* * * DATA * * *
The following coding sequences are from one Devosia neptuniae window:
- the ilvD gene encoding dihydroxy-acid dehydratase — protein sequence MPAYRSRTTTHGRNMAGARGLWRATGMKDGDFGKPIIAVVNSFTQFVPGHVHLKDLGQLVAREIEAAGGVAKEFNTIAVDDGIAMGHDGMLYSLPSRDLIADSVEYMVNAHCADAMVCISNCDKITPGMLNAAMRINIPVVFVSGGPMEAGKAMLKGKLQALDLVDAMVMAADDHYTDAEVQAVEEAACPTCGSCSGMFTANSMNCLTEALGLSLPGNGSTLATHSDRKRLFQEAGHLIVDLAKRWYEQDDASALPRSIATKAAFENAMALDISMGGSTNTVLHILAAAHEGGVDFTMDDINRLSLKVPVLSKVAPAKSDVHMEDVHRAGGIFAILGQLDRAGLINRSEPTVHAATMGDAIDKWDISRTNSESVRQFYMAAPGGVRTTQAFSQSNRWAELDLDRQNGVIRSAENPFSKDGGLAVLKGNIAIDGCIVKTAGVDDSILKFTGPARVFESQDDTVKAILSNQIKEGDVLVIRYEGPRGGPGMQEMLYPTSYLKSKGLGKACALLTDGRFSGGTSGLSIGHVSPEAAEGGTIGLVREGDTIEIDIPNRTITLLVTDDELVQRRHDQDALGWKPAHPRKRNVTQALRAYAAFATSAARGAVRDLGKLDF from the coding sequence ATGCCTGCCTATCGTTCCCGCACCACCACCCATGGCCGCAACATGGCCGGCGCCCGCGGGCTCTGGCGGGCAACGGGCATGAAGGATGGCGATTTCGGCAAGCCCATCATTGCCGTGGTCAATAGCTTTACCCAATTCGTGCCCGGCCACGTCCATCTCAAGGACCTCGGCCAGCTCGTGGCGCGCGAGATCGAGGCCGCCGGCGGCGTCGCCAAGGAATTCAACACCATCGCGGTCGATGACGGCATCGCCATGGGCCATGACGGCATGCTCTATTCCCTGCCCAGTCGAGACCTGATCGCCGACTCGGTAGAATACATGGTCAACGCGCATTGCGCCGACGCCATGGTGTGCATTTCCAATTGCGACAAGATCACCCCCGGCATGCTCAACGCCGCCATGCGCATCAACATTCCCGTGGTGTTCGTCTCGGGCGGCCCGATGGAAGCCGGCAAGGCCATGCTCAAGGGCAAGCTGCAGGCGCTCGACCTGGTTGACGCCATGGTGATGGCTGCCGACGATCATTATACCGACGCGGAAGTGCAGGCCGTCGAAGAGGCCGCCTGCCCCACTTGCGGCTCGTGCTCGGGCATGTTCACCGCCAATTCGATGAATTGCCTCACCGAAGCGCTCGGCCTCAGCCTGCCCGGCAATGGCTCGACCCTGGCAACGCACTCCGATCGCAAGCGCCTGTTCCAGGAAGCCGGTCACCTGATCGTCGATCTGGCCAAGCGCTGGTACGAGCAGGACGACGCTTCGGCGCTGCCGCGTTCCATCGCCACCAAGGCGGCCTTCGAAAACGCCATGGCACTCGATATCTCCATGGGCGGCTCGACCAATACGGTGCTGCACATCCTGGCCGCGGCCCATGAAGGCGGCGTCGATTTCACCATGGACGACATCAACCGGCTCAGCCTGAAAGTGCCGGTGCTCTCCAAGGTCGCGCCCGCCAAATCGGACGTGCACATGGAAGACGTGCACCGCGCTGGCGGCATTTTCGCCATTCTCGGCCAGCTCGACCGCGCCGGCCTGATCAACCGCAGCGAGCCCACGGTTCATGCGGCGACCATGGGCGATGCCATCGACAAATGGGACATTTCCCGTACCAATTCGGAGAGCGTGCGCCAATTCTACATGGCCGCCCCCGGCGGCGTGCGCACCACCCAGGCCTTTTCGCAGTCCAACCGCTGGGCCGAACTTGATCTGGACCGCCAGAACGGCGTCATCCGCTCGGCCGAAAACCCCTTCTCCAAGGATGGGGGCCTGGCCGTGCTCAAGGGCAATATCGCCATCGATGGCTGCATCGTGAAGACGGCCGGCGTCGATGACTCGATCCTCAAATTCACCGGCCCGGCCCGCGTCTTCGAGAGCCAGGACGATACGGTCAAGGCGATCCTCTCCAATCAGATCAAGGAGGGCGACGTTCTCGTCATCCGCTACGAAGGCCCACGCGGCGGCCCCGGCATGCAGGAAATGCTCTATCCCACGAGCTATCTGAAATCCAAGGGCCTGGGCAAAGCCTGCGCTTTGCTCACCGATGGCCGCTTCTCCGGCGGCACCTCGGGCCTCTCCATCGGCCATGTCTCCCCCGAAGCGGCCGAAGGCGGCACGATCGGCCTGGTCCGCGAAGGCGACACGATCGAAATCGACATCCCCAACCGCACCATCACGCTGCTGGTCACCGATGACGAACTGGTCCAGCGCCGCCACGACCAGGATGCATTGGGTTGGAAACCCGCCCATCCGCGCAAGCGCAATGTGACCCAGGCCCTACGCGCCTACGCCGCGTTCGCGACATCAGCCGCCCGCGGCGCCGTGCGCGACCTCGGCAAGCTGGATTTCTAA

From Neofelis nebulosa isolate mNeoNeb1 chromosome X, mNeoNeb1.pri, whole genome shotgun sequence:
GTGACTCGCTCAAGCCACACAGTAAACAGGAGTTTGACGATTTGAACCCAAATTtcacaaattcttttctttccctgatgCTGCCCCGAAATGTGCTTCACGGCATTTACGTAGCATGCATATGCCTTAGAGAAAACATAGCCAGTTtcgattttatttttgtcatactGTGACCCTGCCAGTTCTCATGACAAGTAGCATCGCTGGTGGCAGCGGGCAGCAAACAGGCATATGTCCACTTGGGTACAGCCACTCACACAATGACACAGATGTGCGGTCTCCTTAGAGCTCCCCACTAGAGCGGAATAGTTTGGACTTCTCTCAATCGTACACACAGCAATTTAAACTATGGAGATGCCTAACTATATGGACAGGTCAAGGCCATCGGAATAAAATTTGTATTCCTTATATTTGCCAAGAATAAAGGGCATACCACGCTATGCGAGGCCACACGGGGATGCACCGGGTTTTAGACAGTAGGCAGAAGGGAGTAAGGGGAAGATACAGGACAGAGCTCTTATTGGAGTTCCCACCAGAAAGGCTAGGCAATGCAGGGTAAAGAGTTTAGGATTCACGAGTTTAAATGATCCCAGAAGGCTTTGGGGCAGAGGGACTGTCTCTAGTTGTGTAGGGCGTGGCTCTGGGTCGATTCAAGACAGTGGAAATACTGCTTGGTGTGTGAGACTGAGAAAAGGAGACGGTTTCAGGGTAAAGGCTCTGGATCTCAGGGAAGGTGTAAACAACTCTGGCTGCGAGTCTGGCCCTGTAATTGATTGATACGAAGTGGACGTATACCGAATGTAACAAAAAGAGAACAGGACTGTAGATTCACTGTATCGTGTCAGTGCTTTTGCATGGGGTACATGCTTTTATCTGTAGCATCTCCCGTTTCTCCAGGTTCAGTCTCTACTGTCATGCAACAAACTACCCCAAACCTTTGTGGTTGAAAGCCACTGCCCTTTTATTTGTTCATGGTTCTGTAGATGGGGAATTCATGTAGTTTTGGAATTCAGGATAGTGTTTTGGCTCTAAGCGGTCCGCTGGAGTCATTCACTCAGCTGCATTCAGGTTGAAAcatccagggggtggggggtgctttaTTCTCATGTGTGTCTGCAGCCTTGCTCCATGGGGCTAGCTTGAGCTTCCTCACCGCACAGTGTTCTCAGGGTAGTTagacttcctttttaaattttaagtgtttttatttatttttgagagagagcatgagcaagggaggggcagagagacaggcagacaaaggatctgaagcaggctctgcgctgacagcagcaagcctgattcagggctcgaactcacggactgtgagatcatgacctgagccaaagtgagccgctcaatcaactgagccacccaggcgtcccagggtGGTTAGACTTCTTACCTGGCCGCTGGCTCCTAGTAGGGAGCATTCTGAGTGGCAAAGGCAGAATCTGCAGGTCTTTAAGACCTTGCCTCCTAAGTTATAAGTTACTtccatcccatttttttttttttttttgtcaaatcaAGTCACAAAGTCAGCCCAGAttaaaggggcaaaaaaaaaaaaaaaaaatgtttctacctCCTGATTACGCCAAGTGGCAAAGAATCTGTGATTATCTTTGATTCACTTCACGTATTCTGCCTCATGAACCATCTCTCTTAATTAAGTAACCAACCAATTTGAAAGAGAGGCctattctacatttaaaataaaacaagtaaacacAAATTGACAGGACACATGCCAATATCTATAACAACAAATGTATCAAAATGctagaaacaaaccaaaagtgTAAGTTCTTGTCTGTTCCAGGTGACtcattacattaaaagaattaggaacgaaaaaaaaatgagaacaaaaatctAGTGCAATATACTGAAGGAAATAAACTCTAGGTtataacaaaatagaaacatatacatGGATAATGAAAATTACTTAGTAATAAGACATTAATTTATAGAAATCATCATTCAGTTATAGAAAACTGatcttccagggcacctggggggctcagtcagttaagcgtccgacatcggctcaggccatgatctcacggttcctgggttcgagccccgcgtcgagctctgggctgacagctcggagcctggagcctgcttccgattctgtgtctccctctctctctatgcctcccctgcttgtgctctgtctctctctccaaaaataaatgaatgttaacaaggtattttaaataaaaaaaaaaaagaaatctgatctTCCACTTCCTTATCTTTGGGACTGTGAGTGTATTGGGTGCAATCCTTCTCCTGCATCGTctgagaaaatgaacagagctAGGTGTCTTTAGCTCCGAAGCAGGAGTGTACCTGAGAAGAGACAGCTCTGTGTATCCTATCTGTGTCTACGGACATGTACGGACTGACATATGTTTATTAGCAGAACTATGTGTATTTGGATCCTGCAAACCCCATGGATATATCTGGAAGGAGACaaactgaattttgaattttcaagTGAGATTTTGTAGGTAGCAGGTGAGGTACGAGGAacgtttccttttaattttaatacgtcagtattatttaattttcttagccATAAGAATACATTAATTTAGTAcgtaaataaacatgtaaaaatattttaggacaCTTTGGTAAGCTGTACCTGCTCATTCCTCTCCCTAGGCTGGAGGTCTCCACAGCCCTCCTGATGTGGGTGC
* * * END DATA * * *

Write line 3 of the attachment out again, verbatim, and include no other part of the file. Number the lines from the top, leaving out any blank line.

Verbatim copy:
From Neofelis nebulosa isolate mNeoNeb1 chromosome X, mNeoNeb1.pri, whole genome shotgun sequence: